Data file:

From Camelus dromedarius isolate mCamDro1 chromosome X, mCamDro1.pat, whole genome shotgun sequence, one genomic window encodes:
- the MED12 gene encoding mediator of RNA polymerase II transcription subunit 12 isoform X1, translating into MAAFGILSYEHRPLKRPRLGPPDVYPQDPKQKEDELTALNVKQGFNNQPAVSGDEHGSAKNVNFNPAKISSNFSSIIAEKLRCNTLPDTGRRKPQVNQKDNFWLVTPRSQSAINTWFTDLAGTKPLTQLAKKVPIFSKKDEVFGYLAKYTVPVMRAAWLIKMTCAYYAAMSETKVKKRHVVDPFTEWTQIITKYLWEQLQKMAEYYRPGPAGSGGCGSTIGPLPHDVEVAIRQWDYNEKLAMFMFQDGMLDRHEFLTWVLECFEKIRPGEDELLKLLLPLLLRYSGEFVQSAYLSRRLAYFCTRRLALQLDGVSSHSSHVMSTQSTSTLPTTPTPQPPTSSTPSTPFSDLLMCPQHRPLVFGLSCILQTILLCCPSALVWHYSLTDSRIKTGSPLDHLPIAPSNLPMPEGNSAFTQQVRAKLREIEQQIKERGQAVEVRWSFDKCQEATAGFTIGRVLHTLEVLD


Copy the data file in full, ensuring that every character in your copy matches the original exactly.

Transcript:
From Camelus dromedarius isolate mCamDro1 chromosome X, mCamDro1.pat, whole genome shotgun sequence, one genomic window encodes:
- the MED12 gene encoding mediator of RNA polymerase II transcription subunit 12 isoform X1, translating into MAAFGILSYEHRPLKRPRLGPPDVYPQDPKQKEDELTALNVKQGFNNQPAVSGDEHGSAKNVNFNPAKISSNFSSIIAEKLRCNTLPDTGRRKPQVNQKDNFWLVTPRSQSAINTWFTDLAGTKPLTQLAKKVPIFSKKDEVFGYLAKYTVPVMRAAWLIKMTCAYYAAMSETKVKKRHVVDPFTEWTQIITKYLWEQLQKMAEYYRPGPAGSGGCGSTIGPLPHDVEVAIRQWDYNEKLAMFMFQDGMLDRHEFLTWVLECFEKIRPGEDELLKLLLPLLLRYSGEFVQSAYLSRRLAYFCTRRLALQLDGVSSHSSHVMSTQSTSTLPTTPTPQPPTSSTPSTPFSDLLMCPQHRPLVFGLSCILQTILLCCPSALVWHYSLTDSRIKTGSPLDHLPIAPSNLPMPEGNSAFTQQVRAKLREIEQQIKERGQAVEVRWSFDKCQEATAGFTIGRVLHTLEVLD